The parents of the late Charlie Gard have spoken out in support of the parents of Alfie Evans, and have indicated their support for a law change that would grant parents more power over the “best interests” of their children.
Young Charlie was just 11 months old when he passed away last July following a lengthy legal battle over his treatment fought between his parents and Great Ormond Street Hospital in London.
When Charlie’s parents sought to transfer him to New York for experimental treatment, Great Ormond Street asked the courts to override their decision, citing the “best interest” argument and highlighting concern over the form of treatment that would be used. The courts supported the hospital’s position, and a fierce legal fight ensued.
The parents appealed the case to the Court of Appeal, the Supreme Court and the European Court of Human Rights — all were denied. As Charlie’s condition worsened, he was eventually transferred, by consent, to a hospice for end-of-life care. Now, his parents, Chris Gard and Connie Yates, are getting behind a new appeal to change the law in order to endow parents with greater powers when it comes to these massive life or death decisions over their children.
“With heavy hearts we have watched as Alfie’s case has unfolded. For those who have not been in a situation like this, it is impossible to understand the pain Tom and Kate are going through,” Yates said, as reported by the Daily Mail.
She noted that when she was embroiled in a legal battle over her son Charlie, a terrifying reality dawned upon her: this would most likely happen again.
“When we were fighting for our son, Charlie Gard, to be given a chance to try a treatment that could have improved his quality of life, we realized that cases like these would keep happening until the law was changed. Tragically, this has proven to be true,” she explained.
With the introduction of “Alfie’s Law” by MEP Stephen Woolfe, Yates talked about the work she and Chris have been engaging in to try and give parents more of a say when it comes to deciding on their child’s life.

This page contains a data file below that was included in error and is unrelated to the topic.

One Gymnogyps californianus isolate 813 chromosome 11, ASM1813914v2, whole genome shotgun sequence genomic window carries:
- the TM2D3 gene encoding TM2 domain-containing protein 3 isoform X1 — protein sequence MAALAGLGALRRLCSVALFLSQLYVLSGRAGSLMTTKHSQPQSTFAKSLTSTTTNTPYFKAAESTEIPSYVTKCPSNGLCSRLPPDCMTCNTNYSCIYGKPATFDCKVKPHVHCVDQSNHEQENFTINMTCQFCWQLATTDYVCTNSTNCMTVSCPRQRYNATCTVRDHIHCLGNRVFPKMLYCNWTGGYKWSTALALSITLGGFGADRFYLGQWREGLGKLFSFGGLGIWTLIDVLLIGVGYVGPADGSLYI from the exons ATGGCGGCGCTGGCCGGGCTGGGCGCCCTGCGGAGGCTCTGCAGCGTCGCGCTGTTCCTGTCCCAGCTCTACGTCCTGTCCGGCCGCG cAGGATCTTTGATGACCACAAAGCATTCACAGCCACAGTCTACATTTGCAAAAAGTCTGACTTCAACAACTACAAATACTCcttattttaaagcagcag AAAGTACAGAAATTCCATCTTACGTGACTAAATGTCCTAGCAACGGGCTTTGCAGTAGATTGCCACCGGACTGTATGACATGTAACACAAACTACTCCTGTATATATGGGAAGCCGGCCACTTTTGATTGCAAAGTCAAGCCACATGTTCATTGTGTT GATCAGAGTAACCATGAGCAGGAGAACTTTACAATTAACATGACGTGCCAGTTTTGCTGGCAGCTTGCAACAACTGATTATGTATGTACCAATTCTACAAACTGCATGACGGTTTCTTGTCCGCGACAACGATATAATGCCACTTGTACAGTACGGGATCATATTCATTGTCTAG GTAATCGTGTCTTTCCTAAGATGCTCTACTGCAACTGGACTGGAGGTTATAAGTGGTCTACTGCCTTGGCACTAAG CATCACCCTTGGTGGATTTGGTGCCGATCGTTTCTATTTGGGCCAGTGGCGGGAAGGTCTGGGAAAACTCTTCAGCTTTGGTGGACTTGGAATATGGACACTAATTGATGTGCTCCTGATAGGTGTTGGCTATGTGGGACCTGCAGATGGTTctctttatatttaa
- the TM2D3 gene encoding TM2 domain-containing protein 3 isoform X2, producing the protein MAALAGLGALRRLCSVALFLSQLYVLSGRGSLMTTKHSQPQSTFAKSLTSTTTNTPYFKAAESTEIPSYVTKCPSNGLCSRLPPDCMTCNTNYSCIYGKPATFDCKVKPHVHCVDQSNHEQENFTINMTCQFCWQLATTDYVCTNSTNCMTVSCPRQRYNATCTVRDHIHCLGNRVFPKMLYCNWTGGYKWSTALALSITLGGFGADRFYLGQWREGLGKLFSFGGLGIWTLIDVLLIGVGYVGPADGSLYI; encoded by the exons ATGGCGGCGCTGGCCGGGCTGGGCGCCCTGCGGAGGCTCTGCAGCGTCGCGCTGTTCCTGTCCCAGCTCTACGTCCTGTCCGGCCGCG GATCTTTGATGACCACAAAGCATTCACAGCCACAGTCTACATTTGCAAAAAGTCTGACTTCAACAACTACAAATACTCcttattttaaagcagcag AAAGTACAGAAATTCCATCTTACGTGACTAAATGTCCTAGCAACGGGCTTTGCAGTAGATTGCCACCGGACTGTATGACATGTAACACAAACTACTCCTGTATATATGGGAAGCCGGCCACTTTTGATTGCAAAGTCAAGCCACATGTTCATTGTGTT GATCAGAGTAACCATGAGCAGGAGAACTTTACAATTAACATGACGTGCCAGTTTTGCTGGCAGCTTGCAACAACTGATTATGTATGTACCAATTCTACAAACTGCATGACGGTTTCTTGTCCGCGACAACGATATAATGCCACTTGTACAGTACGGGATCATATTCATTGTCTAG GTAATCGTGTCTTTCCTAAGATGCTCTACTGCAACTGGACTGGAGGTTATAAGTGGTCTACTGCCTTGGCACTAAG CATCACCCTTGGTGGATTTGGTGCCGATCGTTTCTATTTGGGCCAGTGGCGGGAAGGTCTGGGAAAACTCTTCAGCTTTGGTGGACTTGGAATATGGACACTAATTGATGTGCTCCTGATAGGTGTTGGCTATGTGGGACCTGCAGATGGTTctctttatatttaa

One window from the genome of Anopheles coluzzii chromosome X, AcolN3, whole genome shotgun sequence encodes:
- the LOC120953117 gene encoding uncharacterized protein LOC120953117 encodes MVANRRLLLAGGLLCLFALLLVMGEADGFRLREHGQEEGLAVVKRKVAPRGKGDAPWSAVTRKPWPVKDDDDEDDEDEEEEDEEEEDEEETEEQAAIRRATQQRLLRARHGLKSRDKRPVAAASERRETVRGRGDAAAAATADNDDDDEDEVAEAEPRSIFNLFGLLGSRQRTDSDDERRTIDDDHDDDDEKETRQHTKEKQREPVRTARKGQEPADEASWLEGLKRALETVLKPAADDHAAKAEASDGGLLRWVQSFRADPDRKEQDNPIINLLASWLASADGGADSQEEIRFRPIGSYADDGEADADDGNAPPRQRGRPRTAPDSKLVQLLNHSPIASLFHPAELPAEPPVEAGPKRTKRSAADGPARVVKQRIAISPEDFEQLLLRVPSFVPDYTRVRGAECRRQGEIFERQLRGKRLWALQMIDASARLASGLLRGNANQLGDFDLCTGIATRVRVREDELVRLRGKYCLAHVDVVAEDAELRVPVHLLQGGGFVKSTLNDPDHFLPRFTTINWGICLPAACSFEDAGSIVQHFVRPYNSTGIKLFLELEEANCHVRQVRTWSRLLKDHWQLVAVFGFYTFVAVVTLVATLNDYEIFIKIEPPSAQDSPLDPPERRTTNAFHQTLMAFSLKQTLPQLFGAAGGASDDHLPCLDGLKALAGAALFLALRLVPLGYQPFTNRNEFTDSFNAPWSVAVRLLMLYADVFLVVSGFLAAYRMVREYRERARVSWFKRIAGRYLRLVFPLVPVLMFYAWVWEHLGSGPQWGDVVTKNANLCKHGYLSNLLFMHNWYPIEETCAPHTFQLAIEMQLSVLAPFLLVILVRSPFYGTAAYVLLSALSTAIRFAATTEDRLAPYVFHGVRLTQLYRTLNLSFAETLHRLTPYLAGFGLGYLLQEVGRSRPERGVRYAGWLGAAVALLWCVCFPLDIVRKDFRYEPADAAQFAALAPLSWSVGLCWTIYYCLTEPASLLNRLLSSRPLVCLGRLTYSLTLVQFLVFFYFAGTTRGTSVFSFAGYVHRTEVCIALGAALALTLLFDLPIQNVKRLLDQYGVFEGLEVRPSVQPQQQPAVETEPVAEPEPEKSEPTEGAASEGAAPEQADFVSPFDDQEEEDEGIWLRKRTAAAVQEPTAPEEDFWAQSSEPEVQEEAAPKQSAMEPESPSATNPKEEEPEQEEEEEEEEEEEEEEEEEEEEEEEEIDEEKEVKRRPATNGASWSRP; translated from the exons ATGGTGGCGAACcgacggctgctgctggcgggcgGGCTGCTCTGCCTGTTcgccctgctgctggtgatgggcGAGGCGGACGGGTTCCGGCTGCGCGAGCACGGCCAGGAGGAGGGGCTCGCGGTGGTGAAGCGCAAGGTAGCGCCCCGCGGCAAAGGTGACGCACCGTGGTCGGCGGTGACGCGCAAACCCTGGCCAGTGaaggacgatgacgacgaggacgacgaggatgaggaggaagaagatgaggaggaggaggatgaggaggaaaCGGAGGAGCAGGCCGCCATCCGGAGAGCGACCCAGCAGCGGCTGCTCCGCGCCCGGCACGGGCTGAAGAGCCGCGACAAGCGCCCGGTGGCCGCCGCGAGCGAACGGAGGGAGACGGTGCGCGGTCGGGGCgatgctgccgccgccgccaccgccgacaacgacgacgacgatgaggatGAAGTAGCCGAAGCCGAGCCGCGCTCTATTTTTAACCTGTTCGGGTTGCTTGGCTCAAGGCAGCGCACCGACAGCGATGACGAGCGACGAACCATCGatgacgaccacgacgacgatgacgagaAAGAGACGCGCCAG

“Since Charlie’s passing in July last year, we have been working with pediatric consultants, medical ethicists, senior lawyers, U.K. politicians and other parents who have suffered through similar situations as us, to try and propose a law that will prevent parents experiencing painful and prolonged conflicts with medical professionals,” Yates explained.
“This involves addressing problems around the ‘best interests’ test as well as creating a platform for transparency and openness so that cases like these can be dealt with before they ever reach the courts. We were calling this ‘Charlie’s Law’ whilst also working on the foundation set up in his memory.”
She continued: “Once cases are public it is difficult for people to be fully aware of the complexities and this often leads to ill-informed judgments on both sides and creates unnecessary conflicts. We have something that is better for everybody — hospitals, healthcare professionals, families with sick children, the NHS, and the reputation of our own government.”
Yates is hopeful that those who are calling for action following the Alfie Evans case would join forces with the Charlie Gard campaigners to bring about real and lasting change. “We would ask those pushing for law change to take account of the careful work already done, and join us as we continue to push for a solution that is best for all involved,” she said.